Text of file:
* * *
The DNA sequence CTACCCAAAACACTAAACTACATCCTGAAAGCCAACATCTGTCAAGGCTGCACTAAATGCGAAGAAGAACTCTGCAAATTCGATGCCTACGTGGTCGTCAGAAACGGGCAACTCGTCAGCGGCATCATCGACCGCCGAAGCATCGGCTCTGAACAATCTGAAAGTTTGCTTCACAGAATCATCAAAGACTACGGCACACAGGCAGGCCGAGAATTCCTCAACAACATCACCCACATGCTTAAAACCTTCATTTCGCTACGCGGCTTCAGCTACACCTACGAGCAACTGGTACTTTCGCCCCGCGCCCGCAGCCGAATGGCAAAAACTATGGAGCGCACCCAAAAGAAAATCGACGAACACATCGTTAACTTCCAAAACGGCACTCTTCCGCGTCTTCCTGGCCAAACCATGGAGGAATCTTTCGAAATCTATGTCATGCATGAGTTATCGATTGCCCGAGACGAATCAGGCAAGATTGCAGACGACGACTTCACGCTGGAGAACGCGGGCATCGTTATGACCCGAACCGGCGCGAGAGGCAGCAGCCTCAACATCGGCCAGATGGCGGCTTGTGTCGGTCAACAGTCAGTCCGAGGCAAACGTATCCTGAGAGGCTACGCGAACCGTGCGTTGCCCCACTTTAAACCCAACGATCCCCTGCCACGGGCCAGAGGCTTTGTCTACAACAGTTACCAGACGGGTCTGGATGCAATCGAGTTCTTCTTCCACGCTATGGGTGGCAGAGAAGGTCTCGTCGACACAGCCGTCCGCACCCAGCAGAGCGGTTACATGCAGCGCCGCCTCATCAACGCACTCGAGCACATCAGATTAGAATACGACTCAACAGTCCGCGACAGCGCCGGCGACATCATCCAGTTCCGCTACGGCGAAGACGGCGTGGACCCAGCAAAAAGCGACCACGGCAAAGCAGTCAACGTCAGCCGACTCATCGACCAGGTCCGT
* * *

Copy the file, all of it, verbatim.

The DNA sequence CTACCCAAAACACTAAACTACATCCTGAAAGCCAACATCTGTCAAGGCTGCACTAAATGCGAAGAAGAACTCTGCAAATTCGATGCCTACGTGGTCGTCAGAAACGGGCAACTCGTCAGCGGCATCATCGACCGCCGAAGCATCGGCTCTGAACAATCTGAAAGTTTGCTTCACAGAATCATCAAAGACTACGGCACACAGGCAGGCCGAGAATTCCTCAACAACATCACCCACATGCTTAAAACCTTCATTTCGCTACGCGGCTTCAGCTACACCTACGAGCAACTGGTACTTTCGCCCCGCGCCCGCAGCCGAATGGCAAAAACTATGGAGCGCACCCAAAAGAAAATCGACGAACACATCGTTAACTTCCAAAACGGCACTCTTCCGCGTCTTCCTGGCCAAACCATGGAGGAATCTTTCGAAATCTATGTCATGCATGAGTTATCGATTGCCCGAGACGAATCAGGCAAGATTGCAGACGACGACTTCACGCTGGAGAACGCGGGCATCGTTATGACCCGAACCGGCGCGAGAGGCAGCAGCCTCAACATCGGCCAGATGGCGGCTTGTGTCGGTCAACAGTCAGTCCGAGGCAAACGTATCCTGAGAGGCTACGCGAACCGTGCGTTGCCCCACTTTAAACCCAACGATCCCCTGCCACGGGCCAGAGGCTTTGTCTACAACAGTTACCAGACGGGTCTGGATGCAATCGAGTTCTTCTTCCACGCTATGGGTGGCAGAGAAGGTCTCGTCGACACAGCCGTCCGCACCCAGCAGAGCGGTTACATGCAGCGCCGCCTCATCAACGCACTCGAGCACATCAGATTAGAATACGACTCAACAGTCCGCGACAGCGCCGGCGACATCATCCAGTTCCGCTACGGCGAAGACGGCGTGGACCCAGCAAAAAGCGACCACGGCAAAGCAGTCAACGTCAGCCGACTCATCGACCAGGTCCGT